An Interesting Article about Otaku Visits to Shrines in Japan

We discovered this news story a few days ago. In Japan, there is a rising trend of “otaku pilgrimages” to shrines and other sites all over Japan that were featured in favorite cartoons. The towns that these shrines are in change radically when the otaku come to visit in their full cosplay garb, and local merchants will tend to carry more anime character merchandise when this season comes around. The otaku are referred to as “Aniwota”, an abbreviation of Anime and Otaku. Aniwota season begins in April, and really picks up after July according to this article.

The article then goes into some examples of shrines where this happens. The first one is the Washimiya Shinto Shrine, in the small town of Washimiya Cho in Saitama, Japan. This is the oldest and holiest shrine in this region, and was once used to pray for good fortune in battle. Beginning in April, many Aniwota have made their way to this shrine, and in the beginning prayed in it. But now that the amount of visitors has rapidly increased , the shrine has become more of a tourist attraction rather than a place of prayer. Fans are only visiting to be closer to their favorite cartoon characters, making the shrine a different kind of sacred place. This shrine is used frequently in the series Lucky Star, which is hugely popular in Japan at this moment – and is cited by most as being the reason for the surge this year. The twin main characters Tsukasa and Kagami Hiiragi live in this shrine. And it is very typical of Aniwota to pose like their favorite characters in full cosplay in front of the shrine – without this the pilgrimage is incomplete!

Local residents have mixed feelings about this. A man who owns a coffee shop across the shrine is happy to see this increase in business, and notes that businesses that sell anime merchandise can capitalize more on this boom. However, others are more suspicious of the tourists in their area and schools. They are not used to having so many Aniwota in full costumed garb around their city and generally feel uneasy. A lot are also disturbed by the fact that Newtype (in Japan, not the North America version) recently published a map in its August issue pointing out all of the sites used in Lucky Star. The image in the article link we showed you above is of Tsukasa and we have video to show you of the mayhem!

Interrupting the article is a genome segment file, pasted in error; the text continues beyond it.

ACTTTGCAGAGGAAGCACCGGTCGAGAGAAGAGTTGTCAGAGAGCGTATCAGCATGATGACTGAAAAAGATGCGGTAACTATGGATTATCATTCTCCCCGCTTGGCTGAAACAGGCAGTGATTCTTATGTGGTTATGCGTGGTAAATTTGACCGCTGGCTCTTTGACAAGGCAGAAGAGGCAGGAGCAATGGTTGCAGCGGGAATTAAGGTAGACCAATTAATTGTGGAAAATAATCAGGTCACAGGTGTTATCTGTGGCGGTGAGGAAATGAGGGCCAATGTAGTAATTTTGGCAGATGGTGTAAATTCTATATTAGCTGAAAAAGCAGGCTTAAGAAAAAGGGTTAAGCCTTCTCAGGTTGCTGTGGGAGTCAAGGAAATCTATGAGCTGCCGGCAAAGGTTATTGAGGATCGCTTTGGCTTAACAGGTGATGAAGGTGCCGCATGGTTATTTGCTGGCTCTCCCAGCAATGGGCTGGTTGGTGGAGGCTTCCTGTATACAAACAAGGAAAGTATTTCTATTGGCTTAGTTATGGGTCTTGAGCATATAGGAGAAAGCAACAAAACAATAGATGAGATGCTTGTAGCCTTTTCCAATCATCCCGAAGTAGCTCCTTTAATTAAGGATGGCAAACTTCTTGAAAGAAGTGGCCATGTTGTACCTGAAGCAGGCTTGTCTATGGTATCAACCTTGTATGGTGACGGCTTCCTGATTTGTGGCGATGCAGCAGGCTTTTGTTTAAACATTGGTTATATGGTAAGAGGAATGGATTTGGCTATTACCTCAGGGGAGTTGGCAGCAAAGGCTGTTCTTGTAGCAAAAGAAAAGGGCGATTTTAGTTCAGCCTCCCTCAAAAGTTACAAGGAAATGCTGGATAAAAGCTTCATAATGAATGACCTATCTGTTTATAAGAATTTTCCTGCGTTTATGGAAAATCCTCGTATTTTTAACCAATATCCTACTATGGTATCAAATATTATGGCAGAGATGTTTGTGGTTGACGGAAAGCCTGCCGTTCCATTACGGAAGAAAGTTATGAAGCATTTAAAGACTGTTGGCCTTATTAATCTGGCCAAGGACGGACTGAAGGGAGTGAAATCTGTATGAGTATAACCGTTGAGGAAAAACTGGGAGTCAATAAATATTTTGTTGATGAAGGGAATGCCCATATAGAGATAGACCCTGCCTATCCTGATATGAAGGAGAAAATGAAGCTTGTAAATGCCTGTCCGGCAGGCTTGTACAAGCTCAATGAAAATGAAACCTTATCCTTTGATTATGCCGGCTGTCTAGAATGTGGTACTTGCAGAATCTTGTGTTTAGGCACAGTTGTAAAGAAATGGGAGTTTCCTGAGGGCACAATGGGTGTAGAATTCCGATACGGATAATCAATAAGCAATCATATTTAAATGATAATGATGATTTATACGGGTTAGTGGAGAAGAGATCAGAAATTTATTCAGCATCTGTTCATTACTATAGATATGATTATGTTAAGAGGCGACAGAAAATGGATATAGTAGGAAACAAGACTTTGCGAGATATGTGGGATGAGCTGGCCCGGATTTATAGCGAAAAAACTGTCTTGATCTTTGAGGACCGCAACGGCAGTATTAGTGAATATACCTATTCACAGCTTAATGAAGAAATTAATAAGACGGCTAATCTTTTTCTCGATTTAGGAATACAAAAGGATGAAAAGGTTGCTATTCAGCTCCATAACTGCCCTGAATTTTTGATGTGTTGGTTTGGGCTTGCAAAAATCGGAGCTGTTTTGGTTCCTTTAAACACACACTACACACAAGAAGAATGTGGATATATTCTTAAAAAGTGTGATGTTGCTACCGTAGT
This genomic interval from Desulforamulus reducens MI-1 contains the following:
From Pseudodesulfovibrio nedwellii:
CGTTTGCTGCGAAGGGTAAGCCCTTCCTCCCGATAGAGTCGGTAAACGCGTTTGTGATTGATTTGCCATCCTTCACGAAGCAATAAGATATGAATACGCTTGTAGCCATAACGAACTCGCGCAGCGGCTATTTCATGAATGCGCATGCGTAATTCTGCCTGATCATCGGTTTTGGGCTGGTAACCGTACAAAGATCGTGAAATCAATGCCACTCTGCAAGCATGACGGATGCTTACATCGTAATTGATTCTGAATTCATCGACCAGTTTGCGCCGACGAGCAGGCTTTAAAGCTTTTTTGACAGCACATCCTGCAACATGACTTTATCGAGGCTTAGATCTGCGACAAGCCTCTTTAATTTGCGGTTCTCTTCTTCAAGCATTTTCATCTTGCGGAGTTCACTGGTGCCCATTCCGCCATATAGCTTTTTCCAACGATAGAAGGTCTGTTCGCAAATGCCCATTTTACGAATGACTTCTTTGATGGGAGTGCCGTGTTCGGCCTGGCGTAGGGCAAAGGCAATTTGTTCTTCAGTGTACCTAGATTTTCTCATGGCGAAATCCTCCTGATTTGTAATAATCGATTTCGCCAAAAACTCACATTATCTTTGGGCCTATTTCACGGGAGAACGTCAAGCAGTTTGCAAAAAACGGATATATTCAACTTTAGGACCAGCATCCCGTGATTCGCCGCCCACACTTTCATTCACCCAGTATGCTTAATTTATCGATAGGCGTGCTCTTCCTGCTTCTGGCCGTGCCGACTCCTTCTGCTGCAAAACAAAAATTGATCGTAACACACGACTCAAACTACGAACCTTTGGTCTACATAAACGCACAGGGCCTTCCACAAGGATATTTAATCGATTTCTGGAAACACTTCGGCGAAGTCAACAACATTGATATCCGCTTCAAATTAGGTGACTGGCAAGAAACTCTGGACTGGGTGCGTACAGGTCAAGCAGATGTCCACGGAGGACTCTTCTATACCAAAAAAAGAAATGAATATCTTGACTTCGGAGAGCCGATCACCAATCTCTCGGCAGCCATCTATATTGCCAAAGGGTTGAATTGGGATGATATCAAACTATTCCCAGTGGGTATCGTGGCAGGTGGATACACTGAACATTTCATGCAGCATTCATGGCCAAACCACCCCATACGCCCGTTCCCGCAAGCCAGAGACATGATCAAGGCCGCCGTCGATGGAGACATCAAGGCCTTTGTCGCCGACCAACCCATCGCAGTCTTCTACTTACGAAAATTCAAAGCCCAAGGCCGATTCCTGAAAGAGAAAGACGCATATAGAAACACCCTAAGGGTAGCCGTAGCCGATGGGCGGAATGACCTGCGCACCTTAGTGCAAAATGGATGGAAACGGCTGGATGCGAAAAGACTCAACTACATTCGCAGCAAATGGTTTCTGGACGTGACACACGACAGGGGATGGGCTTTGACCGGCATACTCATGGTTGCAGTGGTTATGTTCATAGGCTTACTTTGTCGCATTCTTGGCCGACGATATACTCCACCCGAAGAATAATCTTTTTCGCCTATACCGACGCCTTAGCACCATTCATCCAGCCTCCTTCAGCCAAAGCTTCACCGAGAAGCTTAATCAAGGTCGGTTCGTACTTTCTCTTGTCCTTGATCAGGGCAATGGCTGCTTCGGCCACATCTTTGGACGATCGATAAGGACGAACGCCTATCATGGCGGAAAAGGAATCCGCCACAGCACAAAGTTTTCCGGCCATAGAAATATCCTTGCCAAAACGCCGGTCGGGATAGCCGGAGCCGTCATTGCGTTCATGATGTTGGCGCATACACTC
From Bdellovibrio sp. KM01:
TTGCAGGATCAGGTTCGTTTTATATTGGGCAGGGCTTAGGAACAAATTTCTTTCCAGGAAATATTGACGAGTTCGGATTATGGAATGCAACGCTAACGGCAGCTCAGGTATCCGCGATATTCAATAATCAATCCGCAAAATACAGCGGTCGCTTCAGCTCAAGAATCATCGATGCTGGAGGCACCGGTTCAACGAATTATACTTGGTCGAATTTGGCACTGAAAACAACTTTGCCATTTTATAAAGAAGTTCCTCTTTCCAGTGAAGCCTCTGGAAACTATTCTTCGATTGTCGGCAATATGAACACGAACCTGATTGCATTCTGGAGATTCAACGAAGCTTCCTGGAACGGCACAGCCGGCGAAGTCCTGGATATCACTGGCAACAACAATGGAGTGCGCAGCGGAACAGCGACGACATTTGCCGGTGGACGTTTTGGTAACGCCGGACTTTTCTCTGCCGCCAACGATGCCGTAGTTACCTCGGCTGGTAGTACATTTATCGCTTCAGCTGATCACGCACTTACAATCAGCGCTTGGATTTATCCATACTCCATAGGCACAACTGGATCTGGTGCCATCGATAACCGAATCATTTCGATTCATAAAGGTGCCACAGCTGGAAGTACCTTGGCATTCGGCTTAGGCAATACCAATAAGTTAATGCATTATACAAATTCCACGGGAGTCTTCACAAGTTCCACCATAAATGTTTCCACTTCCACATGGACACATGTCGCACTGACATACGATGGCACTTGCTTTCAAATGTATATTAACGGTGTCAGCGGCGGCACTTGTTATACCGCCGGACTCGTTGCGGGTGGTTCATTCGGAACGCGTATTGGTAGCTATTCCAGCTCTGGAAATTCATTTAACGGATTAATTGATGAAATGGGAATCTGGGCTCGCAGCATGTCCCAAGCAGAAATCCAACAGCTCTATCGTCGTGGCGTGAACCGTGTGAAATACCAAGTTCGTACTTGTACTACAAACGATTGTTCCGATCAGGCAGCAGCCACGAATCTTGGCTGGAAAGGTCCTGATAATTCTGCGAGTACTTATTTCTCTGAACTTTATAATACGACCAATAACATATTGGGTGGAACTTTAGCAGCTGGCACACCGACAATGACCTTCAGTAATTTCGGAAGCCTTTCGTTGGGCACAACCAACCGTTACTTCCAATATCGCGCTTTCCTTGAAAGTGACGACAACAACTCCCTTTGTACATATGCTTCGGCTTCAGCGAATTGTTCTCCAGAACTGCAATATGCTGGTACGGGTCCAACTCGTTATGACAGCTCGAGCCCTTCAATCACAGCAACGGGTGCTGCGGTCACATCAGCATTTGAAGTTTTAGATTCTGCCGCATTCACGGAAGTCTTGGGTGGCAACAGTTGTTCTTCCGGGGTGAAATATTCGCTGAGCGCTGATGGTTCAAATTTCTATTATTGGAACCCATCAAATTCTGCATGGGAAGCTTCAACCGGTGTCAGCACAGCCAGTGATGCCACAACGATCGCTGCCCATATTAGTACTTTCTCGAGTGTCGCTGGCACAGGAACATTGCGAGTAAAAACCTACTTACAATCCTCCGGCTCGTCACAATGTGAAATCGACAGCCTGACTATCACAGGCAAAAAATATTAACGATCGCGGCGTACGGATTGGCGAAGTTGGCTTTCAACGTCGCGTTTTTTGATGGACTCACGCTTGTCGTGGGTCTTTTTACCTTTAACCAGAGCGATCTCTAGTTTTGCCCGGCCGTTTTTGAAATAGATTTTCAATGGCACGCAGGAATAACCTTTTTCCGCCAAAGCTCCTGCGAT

Another shrine the article mentions is the famous Hikawa Shrine in Azabu-Juuban, Tokyo. This was the home of Rei Hino in Sailor Moon. When the series became a huge hit in 1993, many fans made the pilgrimage to see Hikawa Shrine. Even Genvid’s Jay Navok led some fans on a tour of this particular shrine too last year! During this time, the residents of Azabu-Juuban were used to the crowds as it is one of the biggest cities in Japan. But the residents of Washimiya which is usually a sleepy town are puzzled and confused by this sudden influx of visitors.

This was a neat and interesting look at some of the differences in cultures between North America in Japan. We haven’t heard of too many fans in North America traveling to cities just because their favorite characters are from there – but perhaps this stems from the cities being fictional in most cases. It makes us wonder though, if Gotham City or Metropolis existed, would you make a pilgrimage to one of those cities to be closer to Batman or Superman (or if you’re not a fan, insert favorite city and character of choice)?

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